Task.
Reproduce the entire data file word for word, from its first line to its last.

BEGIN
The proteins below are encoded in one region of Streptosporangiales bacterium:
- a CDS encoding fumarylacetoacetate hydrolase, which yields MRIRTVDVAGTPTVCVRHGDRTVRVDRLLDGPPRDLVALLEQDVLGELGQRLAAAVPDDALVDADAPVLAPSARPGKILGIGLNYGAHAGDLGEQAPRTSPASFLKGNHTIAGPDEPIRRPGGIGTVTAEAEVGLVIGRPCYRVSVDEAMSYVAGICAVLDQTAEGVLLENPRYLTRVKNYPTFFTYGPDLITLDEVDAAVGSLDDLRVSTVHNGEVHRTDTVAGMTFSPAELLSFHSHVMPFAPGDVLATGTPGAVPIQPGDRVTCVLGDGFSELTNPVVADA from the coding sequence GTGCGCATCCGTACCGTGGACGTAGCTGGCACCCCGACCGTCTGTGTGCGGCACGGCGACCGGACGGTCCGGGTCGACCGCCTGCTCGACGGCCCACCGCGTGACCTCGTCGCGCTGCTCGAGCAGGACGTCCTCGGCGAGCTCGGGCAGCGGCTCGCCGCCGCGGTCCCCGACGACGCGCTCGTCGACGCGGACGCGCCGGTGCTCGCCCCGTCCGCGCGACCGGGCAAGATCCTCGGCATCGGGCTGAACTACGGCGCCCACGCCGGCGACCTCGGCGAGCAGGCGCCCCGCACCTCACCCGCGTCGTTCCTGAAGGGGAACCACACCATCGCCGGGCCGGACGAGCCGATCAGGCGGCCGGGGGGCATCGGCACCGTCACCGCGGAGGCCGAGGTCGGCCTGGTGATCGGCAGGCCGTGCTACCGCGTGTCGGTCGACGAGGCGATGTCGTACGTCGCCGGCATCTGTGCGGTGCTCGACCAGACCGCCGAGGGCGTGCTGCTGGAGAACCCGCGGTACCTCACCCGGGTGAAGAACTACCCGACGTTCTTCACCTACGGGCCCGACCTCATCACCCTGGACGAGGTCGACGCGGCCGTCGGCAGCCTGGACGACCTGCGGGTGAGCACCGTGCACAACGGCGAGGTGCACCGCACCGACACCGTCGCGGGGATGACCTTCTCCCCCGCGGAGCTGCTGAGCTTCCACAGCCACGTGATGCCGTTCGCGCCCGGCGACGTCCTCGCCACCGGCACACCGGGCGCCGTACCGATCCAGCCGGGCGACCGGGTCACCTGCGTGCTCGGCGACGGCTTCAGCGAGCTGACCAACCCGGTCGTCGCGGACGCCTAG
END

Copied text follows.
The proteins below are encoded in one region of Streptosporangiales bacterium:
- a CDS encoding fumarylacetoacetate hydrolase, which yields MRIRTVDVAGTPTVCVRHGDRTVRVDRLLDGPPRDLVALLEQDVLGELGQRLAAAVPDDALVDADAPVLAPSARPGKILGIGLNYGAHAGDLGEQAPRTSPASFLKGNHTIAGPDEPIRRPGGIGTVTAEAEVGLVIGRPCYRVSVDEAMSYVAGICAVLDQTAEGVLLENPRYLTRVKNYPTFFTYGPDLITLDEVDAAVGSLDDLRVSTVHNGEVHRTDTVAGMTFSPAELLSFHSHVMPFAPGDVLATGTPGAVPIQPGDRVTCVLGDGFSELTNPVVADA from the coding sequence GTGCGCATCCGTACCGTGGACGTAGCTGGCACCCCGACCGTCTGTGTGCGGCACGGCGACCGGACGGTCCGGGTCGACCGCCTGCTCGACGGCCCACCGCGTGACCTCGTCGCGCTGCTCGAGCAGGACGTCCTCGGCGAGCTCGGGCAGCGGCTCGCCGCCGCGGTCCCCGACGACGCGCTCGTCGACGCGGACGCGCCGGTGCTCGCCCCGTCCGCGCGACCGGGCAAGATCCTCGGCATCGGGCTGAACTACGGCGCCCACGCCGGCGACCTCGGCGAGCAGGCGCCCCGCACCTCACCCGCGTCGTTCCTGAAGGGGAACCACACCATCGCCGGGCCGGACGAGCCGATCAGGCGGCCGGGGGGCATCGGCACCGTCACCGCGGAGGCCGAGGTCGGCCTGGTGATCGGCAGGCCGTGCTACCGCGTGTCGGTCGACGAGGCGATGTCGTACGTCGCCGGCATCTGTGCGGTGCTCGACCAGACCGCCGAGGGCGTGCTGCTGGAGAACCCGCGGTACCTCACCCGGGTGAAGAACTACCCGACGTTCTTCACCTACGGGCCCGACCTCATCACCCTGGACGAGGTCGACGCGGCCGTCGGCAGCCTGGACGACCTGCGGGTGAGCACCGTGCACAACGGCGAGGTGCACCGCACCGACACCGTCGCGGGGATGACCTTCTCCCCCGCGGAGCTGCTGAGCTTCCACAGCCACGTGATGCCGTTCGCGCCCGGCGACGTCCTCGCCACCGGCACACCGGGCGCCGTACCGATCCAGCCGGGCGACCGGGTCACCTGCGTGCTCGGCGACGGCTTCAGCGAGCTGACCAACCCGGTCGTCGCGGACGCCTAG